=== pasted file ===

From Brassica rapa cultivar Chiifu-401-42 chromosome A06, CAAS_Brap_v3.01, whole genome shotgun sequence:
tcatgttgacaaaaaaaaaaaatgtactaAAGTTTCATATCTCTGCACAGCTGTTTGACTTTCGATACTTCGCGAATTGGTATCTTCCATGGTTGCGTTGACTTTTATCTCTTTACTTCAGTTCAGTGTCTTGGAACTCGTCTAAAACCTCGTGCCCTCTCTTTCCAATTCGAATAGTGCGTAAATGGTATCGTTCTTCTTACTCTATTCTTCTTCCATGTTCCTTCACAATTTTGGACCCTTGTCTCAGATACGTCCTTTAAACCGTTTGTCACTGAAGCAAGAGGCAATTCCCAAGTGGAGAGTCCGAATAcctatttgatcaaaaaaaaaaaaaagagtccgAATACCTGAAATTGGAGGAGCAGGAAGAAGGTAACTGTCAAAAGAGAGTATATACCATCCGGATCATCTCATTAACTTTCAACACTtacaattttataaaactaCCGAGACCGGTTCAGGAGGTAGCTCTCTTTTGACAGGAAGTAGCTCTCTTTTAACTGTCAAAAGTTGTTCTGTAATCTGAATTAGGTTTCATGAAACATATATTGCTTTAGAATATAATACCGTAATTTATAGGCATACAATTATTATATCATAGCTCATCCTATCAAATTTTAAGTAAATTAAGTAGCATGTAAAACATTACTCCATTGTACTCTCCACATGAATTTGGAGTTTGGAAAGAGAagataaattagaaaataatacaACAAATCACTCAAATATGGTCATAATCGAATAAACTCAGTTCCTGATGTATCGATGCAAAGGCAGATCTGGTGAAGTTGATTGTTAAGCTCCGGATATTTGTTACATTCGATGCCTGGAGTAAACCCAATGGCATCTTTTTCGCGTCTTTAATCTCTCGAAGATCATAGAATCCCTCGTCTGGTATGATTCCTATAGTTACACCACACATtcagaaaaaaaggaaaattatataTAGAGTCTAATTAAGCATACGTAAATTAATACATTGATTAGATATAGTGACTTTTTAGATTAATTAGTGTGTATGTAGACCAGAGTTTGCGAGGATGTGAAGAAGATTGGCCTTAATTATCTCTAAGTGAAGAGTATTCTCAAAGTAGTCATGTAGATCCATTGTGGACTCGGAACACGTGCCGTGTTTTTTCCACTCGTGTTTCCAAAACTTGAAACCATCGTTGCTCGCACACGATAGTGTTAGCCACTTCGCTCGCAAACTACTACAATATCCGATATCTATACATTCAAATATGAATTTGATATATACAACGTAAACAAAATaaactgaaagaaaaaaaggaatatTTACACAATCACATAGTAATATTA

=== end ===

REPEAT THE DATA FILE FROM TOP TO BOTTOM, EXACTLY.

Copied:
From Brassica rapa cultivar Chiifu-401-42 chromosome A06, CAAS_Brap_v3.01, whole genome shotgun sequence:
tcatgttgacaaaaaaaaaaaatgtactaAAGTTTCATATCTCTGCACAGCTGTTTGACTTTCGATACTTCGCGAATTGGTATCTTCCATGGTTGCGTTGACTTTTATCTCTTTACTTCAGTTCAGTGTCTTGGAACTCGTCTAAAACCTCGTGCCCTCTCTTTCCAATTCGAATAGTGCGTAAATGGTATCGTTCTTCTTACTCTATTCTTCTTCCATGTTCCTTCACAATTTTGGACCCTTGTCTCAGATACGTCCTTTAAACCGTTTGTCACTGAAGCAAGAGGCAATTCCCAAGTGGAGAGTCCGAATAcctatttgatcaaaaaaaaaaaaaagagtccgAATACCTGAAATTGGAGGAGCAGGAAGAAGGTAACTGTCAAAAGAGAGTATATACCATCCGGATCATCTCATTAACTTTCAACACTtacaattttataaaactaCCGAGACCGGTTCAGGAGGTAGCTCTCTTTTGACAGGAAGTAGCTCTCTTTTAACTGTCAAAAGTTGTTCTGTAATCTGAATTAGGTTTCATGAAACATATATTGCTTTAGAATATAATACCGTAATTTATAGGCATACAATTATTATATCATAGCTCATCCTATCAAATTTTAAGTAAATTAAGTAGCATGTAAAACATTACTCCATTGTACTCTCCACATGAATTTGGAGTTTGGAAAGAGAagataaattagaaaataatacaACAAATCACTCAAATATGGTCATAATCGAATAAACTCAGTTCCTGATGTATCGATGCAAAGGCAGATCTGGTGAAGTTGATTGTTAAGCTCCGGATATTTGTTACATTCGATGCCTGGAGTAAACCCAATGGCATCTTTTTCGCGTCTTTAATCTCTCGAAGATCATAGAATCCCTCGTCTGGTATGATTCCTATAGTTACACCACACATtcagaaaaaaaggaaaattatataTAGAGTCTAATTAAGCATACGTAAATTAATACATTGATTAGATATAGTGACTTTTTAGATTAATTAGTGTGTATGTAGACCAGAGTTTGCGAGGATGTGAAGAAGATTGGCCTTAATTATCTCTAAGTGAAGAGTATTCTCAAAGTAGTCATGTAGATCCATTGTGGACTCGGAACACGTGCCGTGTTTTTTCCACTCGTGTTTCCAAAACTTGAAACCATCGTTGCTCGCACACGATAGTGTTAGCCACTTCGCTCGCAAACTACTACAATATCCGATATCTATACATTCAAATATGAATTTGATATATACAACGTAAACAAAATaaactgaaagaaaaaaaggaatatTTACACAATCACATAGTAATATTA